Brand citizenship or creative marketing?

Coca-Cola has just launched the ‘2nd Lives’ campaign, turning plastic bottle caps into a range of 16 different, useful objects. Water guns, whistles, paint brushes, pencil sharpeners and bubble-makers give the packaging life after use, but also begs the question—is this brand citizenship or just clever and creative marketing?

The simple answer is both; however, this campaign in isolation does not make Coca-Cola a good brand citizen. While it is encouraging to see global brands such as Coca-Cola actively promoting recycling, the reality is they could be contributing to more plastic waste through manufacturing additional components.

‘It takes-two-to-open’

Coca-Cola recently reinforced its brand promise of ‘happiness’ and ‘sharing’ with its ‘it-takes-two-to-open’ bottle. The revised plastic bottle features a cap that can only be opened when fitted together with another bottle cap and twisted. The campaign was targeted at students who had to pair up if they wanted to open their bottle of pop.

No question that the principle of campaigns such as these are sound, and provide practical and engaging solutions to reusing packaging in an innovative and creative way. However, what makes good brand citizenship is an all-encompassing approach to corporate social responsibility (CSR), which is much bigger than just the brand itself. Cola-Cola has embraced this principle.


The PlantBottle is the initiative from Coca-Cola that redresses the balance between good brand citizenship and creative marketing. Made partially from plant-based materials and 100% recyclable, the manufacturing process of PlantBottle thereby reduces the use of fossil fuels. Coke’s ultimate vision is that all its plastic bottles will be made from a combination of plant-based materials and recycled PET by 2020.

Could Coca-Cola be doing more to reduce packaging waste? Absolutely. But it is a brand with enormous product lines and change won’t happen overnight. Right now the brand is embracing positive change and sets an example for other brands to try harder to find practical solutions, instead of simply talking about improving CSR.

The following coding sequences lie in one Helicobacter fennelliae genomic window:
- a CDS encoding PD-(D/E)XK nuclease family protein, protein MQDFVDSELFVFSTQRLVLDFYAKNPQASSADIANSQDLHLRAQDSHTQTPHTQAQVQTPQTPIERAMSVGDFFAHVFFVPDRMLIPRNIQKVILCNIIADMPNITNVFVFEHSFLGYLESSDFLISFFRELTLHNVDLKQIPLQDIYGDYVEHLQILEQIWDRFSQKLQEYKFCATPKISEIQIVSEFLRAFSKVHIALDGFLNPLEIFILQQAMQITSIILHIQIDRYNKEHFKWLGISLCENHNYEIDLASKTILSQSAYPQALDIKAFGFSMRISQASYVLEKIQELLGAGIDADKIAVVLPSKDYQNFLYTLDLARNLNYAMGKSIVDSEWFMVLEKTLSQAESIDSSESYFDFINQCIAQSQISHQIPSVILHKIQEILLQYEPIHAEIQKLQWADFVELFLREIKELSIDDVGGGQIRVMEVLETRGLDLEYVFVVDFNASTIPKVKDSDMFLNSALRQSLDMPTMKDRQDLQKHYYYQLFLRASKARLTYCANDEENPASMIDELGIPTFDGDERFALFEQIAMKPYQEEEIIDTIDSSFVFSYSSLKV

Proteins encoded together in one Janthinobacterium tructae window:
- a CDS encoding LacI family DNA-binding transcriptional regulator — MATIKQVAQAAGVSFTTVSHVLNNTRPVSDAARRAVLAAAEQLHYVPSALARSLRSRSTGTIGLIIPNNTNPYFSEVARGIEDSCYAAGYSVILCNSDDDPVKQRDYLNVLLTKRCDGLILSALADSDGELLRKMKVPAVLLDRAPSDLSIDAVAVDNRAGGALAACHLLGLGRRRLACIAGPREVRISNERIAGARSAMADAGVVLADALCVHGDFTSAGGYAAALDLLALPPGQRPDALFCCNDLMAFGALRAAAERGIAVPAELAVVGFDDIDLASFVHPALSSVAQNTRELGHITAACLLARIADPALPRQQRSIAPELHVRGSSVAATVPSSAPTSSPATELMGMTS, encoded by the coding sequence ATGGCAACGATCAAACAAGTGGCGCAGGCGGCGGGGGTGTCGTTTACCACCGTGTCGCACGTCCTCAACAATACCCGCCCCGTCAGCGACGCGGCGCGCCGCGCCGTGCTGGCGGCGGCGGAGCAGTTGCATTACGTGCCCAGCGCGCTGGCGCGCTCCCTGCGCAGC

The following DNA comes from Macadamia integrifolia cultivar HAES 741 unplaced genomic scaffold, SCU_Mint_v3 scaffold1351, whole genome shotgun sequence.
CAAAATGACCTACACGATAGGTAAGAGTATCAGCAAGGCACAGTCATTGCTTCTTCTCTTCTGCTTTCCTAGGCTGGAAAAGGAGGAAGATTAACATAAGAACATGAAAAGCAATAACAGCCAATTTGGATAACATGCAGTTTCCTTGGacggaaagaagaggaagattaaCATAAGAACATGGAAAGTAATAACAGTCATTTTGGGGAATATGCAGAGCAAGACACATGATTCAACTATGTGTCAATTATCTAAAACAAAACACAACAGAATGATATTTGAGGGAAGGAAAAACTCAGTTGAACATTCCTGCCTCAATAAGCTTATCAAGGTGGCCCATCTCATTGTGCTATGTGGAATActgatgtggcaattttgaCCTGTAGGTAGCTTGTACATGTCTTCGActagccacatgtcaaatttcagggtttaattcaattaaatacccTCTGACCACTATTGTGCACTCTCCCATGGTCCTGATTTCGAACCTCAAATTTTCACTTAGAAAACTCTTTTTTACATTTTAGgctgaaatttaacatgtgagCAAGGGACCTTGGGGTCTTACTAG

Many brands talk about CSR because they feel they should, rather than put it into practice. If you want to be a good brand citizen, you need to focus on one area of responsibility and do it well.


Another industry that has a lot to answer for is goods for children (and parents), in particular baby products. The UK throws away over one million tonnes of nappies each year, with parents like myself opting for disposable over reusable nappies, inevitably feeling the guilt of contributing to this huge challenge. However, Pampers—a brand with less product lines than Coca-Cola, but still faced with recycling challenges—has engaged with and developed true brand citizenship locally and globally.

Locally, Pampers supports parents—not just in choosing the right nappy for their child but by giving advice on all aspects of parenthood from pregnancy, child development, health, games and activities, safety and sleep. This can be a great resource to new parents from a trusted brand.

Partnership with Unicef

Pampers’ partnership with Unicef really cements its vision for ‘caring for children’s health and development’. The ‘1 pack of Pampers = 1 vaccine’ campaign was rolled out globally in 2008 and is still going strong today, with the long-term goal of eliminating maternal and newborn tetanus (MNT)—an infection that occurs in unsanitary birth conditions in some of the most deprived areas of the world, claiming the life of one newborn baby every nine minutes.

So for a brand that can be associated with contributing to huge waste to be recognised for supporting global health and well-being is a great success story for Pampers.

Tackling CSR

But who is tackling the waste? No one is really actively addressing this issue with the level and urgency needed. A good starting point would be more action at local governments level—consistency of kerb-side recycling collections would help the packaging industry put recyclability and re-usable packaging higher on the agenda in the design process and campaigns like ‘2nd Life’ could help reduce the ever increasing amount of domestic waste. And of course we as consumers, need to dispose of packaging more responsibly. Fundamentally, brands faced with the challenge of waste—like Coca-Cola and Pampers—need to follow through with their commitments to CSR.

About the Author

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Gillian Garside-Wight is packaging technology director at Your Packaging Partner, part of the Sun Branding Solutions family.